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Santiago Sierrra, (Born in Madrid, 1966). 1989. Degree in Fine Arts, Universidad Complutense, Madrid, Spain. Workshop at Círculo de Bellas Artes, (J. G. Dokoupil), Madrid, Spain. 1989-1991 visiting student at Hochschule für Bildende Künste (FE Walter, BJ Blume and S. Brown), Hamburg, Germany. 1995-1997 Research Fellowship in the School of San Carlos, University of Mexico, Mexico City. His beginnings are linked to alternative art circuits in the capital of Spain—El Ojo Atómico, Espacio P—although he would go on to develop much of his career in Mexico (1995–2006) and Italy (2006–10), and his work has always exerted a great influence on artistic literature and criticism.

Sierra's oeuvre strives to reveal the perverse networks of power that inspire the alienation and exploitation of workers, the injustice of labour relations, the unequal distribution of wealth produced by capitalism, the deviance of work and money, and racial discrimination in a world scored with unidirectional (south–north) migratory flows.

Revisiting and updating certain strategies characterising the Minimalism, Conceptual and Performance Art of the seventies, Sierra interrupts flows of capital and godos (Obstruction of Freeway With a Truck’s Trailer, 1998; Person Obstructing a Line of Containers, 2009); he hires labourers to reveal their precarious circumstances (20 Workers in a Ship’s Hold, 2001); he explores the mechanisms of racial segregation derived from economic inequalities (Hiring and Arrangement of 30 Workers in Relation to Their Skin Color, 2002; Economical Study of The Skin of Caracans, 2006); and refutes the stories that legitimate a democracy based on state violence (Veterans of the Wars of Cambodia, Rwanda, Kosovo, Afghanistan and Irak Facing the Corner, 2010–2; Los encargados, 2012).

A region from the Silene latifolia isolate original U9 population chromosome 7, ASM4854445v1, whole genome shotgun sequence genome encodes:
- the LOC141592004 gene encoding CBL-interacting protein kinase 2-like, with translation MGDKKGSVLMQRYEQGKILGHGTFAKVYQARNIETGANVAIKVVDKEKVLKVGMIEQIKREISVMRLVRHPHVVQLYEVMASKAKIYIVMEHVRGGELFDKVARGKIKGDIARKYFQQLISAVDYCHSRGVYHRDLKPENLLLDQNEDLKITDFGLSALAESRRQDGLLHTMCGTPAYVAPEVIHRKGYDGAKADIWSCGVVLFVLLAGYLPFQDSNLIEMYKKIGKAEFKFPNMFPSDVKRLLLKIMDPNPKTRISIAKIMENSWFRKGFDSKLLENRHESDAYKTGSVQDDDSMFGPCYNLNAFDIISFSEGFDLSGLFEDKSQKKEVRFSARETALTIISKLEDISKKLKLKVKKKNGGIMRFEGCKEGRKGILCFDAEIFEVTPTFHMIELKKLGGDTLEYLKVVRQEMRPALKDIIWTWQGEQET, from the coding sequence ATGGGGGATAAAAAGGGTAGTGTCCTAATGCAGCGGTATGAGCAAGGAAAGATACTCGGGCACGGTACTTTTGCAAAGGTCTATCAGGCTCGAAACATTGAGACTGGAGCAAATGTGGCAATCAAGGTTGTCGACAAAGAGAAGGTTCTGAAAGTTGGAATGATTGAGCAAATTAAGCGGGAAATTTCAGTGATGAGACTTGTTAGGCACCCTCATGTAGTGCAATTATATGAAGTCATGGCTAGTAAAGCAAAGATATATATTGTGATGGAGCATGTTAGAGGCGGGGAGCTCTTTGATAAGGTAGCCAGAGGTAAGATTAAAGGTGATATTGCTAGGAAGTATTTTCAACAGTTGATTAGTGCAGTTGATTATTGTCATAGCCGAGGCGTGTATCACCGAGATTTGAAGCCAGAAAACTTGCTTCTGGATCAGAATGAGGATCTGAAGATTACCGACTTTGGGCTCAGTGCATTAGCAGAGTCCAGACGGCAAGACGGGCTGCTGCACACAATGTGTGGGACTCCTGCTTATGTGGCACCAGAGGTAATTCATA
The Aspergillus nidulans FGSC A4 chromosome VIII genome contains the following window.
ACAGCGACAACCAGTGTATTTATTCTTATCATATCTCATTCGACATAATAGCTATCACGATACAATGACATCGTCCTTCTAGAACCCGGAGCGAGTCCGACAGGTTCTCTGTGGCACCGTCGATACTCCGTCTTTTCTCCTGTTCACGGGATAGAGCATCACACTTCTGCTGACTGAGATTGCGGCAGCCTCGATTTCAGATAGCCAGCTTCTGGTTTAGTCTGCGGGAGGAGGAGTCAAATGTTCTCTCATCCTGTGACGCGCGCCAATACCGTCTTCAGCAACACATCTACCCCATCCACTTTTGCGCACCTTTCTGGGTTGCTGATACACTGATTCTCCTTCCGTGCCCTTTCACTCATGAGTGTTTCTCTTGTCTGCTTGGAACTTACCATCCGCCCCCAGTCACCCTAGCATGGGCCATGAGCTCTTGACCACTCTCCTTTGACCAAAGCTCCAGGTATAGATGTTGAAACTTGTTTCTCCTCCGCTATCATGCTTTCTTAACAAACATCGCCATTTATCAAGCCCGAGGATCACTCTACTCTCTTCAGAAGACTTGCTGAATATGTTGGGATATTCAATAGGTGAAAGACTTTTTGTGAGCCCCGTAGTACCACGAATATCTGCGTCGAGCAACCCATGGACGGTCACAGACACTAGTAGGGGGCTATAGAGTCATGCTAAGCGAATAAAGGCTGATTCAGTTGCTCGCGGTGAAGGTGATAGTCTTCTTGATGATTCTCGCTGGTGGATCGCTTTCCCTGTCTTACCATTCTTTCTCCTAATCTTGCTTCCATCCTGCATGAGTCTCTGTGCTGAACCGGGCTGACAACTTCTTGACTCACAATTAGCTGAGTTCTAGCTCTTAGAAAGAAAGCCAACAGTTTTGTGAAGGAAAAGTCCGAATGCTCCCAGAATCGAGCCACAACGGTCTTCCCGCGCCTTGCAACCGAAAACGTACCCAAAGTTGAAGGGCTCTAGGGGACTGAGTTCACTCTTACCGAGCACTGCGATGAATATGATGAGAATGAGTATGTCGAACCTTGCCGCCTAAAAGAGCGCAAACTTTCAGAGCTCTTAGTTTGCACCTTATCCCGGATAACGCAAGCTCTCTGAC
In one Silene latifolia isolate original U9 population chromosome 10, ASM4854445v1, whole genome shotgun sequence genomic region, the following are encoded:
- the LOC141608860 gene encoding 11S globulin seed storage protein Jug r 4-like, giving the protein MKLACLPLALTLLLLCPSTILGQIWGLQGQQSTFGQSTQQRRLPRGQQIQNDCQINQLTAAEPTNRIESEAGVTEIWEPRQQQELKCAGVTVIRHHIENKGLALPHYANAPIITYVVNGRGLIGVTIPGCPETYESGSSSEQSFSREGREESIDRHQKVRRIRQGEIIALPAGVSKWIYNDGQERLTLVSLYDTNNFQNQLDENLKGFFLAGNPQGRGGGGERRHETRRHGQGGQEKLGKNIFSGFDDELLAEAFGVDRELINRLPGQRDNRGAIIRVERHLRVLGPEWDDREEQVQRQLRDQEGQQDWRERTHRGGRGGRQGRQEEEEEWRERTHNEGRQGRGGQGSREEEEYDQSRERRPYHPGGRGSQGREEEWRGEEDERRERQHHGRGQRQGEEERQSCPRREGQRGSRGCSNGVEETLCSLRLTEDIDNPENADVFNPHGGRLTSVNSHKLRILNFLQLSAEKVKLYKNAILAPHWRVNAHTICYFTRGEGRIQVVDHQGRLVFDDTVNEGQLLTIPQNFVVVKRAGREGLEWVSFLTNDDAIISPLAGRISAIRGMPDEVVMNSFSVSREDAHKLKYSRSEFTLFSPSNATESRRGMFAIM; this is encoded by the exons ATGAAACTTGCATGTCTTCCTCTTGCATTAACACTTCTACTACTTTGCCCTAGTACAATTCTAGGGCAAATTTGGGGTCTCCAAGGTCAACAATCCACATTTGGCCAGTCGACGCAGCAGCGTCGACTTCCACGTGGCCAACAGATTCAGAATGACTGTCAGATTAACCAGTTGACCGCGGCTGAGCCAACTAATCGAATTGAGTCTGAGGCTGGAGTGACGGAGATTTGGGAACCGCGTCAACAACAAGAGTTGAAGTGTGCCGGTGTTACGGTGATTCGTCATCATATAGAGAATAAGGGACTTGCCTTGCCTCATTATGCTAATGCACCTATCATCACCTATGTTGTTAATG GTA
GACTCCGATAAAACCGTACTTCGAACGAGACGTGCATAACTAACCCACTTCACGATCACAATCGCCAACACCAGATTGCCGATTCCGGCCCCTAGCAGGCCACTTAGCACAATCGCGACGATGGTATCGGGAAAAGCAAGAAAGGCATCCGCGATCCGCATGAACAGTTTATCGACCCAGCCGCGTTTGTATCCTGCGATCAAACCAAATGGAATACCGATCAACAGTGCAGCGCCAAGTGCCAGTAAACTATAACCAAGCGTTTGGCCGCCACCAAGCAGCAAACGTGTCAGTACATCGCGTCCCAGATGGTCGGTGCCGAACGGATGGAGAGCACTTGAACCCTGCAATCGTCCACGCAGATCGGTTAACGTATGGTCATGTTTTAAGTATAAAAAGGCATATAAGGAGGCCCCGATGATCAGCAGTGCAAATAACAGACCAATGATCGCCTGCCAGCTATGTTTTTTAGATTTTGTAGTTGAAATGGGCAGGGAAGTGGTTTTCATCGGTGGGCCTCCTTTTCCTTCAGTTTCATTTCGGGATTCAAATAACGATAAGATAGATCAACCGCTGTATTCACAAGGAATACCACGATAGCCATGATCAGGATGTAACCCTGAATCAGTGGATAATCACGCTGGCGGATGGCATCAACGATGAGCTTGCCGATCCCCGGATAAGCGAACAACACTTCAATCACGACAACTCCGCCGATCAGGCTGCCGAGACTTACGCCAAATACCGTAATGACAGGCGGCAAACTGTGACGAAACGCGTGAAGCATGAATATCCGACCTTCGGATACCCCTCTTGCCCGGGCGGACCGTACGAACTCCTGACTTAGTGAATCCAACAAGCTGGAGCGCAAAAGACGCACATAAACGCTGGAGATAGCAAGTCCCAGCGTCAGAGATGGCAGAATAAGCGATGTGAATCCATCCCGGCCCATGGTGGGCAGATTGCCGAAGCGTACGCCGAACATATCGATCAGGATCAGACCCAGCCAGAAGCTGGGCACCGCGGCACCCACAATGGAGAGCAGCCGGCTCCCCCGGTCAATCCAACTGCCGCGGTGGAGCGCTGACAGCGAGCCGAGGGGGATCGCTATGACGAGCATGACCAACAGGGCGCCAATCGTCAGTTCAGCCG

Jorge Galindo, 1965, Madrid, lives and works in London, UK. Jorge Galindo considers that the decisive step in his training was his first contact with the art world at the Talleres de Arte Actual organised in Círculo de Bellas Artes de Madrid, in the framework of which his first exhibition was held in 1988. But even before then he had made the most important choice of all—painting would not be merely an expressive receptacle but a vital attitude. His oeuvre, characterised by a certain gestural abstraction and a persistent taste for large formats, reveals an obsession with collage that has ended up defining both his pictorial action and his understanding of images.

Galindo's early works explored material and tactile aspects rather than the actual grammar of plastic language. Through the use of canvas, burlap and waste material, sometimes even replacing cloth with boards, towels or blankets, the artist approached painting almost physically. Not all found materials, however, could whimsically become supports—only those that already possessed certain inherent plastic and chromatic qualities.

Iconographic references and visual registers would gradually make their way to his pictorial surfaces in what can be described as a sort of iconic phagocytosis. In this sense, his photomontages derived from calendars, old illustrated magazines or advertising and film journals reflect on the purity of the image and its realisation.

Act.>. 01/2013




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